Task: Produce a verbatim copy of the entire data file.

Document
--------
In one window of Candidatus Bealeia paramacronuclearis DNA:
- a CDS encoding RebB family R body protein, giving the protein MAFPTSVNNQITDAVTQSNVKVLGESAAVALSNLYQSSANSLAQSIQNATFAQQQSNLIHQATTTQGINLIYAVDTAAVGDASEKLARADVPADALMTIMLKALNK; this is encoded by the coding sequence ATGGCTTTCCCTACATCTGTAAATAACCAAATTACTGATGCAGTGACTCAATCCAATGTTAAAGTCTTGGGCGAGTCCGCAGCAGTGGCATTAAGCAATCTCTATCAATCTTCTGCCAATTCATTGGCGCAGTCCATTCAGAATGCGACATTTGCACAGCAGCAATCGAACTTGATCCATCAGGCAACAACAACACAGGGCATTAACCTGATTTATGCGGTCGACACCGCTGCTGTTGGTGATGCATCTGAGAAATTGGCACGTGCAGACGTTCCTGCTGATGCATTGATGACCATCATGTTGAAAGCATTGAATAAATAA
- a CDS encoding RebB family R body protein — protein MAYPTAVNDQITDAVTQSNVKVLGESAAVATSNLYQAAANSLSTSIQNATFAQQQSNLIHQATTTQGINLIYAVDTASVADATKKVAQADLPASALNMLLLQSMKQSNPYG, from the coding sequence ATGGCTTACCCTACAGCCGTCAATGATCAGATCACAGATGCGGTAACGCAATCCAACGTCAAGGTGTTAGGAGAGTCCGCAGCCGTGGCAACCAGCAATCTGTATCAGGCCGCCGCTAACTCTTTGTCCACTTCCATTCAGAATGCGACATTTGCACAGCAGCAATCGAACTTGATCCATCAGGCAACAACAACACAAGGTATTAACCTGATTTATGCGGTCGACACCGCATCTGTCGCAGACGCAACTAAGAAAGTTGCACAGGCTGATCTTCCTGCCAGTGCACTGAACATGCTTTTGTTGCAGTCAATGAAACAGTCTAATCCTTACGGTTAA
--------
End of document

In one window of Candidatus Bealeia paramacronuclearis DNA:
- a CDS encoding RebB family R body protein, giving the protein MAFPTSVNNQITDAVTQSNVKVLGESAAVALSNLYQSSANSLAQSIQNATFAQQQSNLIHQATTTQGINLIYAVDTAAVGDASEKLARADVPADALMTIMLKALNK; this is encoded by the coding sequence ATGGCTTTCCCTACATCTGTAAATAACCAAATTACTGATGCAGTGACTCAATCCAATGTTAAAGTCTTGGGCGAGTCCGCAGCAGTGGCATTAAGCAATCTCTATCAATCTTCTGCCAATTCATTGGCGCAGTCCATTCAGAATGCGACATTTGCACAGCAGCAATCGAACTTGATCCATCAGGCAACAACAACACAGGGCATTAACCTGATTTATGCGGTCGACACCGCTGCTGTTGGTGATGCATCTGAGAAATTGGCACGTGCAGACGTTCCTGCTGATGCATTGATGACCATCATGTTGAAAGCATTGAATAAATAA
- a CDS encoding RebB family R body protein — protein MAYPTAVNDQITDAVTQSNVKVLGESAAVATSNLYQAAANSLSTSIQNATFAQQQSNLIHQATTTQGINLIYAVDTASVADATKKVAQADLPASALNMLLLQSMKQSNPYG, from the coding sequence ATGGCTTACCCTACAGCCGTCAATGATCAGATCACAGATGCGGTAACGCAATCCAACGTCAAGGTGTTAGGAGAGTCCGCAGCCGTGGCAACCAGCAATCTGTATCAGGCCGCCGCTAACTCTTTGTCCACTTCCATTCAGAATGCGACATTTGCACAGCAGCAATCGAACTTGATCCATCAGGCAACAACAACACAAGGTATTAACCTGATTTATGCGGTCGACACCGCATCTGTCGCAGACGCAACTAAGAAAGTTGCACAGGCTGATCTTCCTGCCAGTGCACTGAACATGCTTTTGTTGCAGTCAATGAAACAGTCTAATCCTTACGGTTAA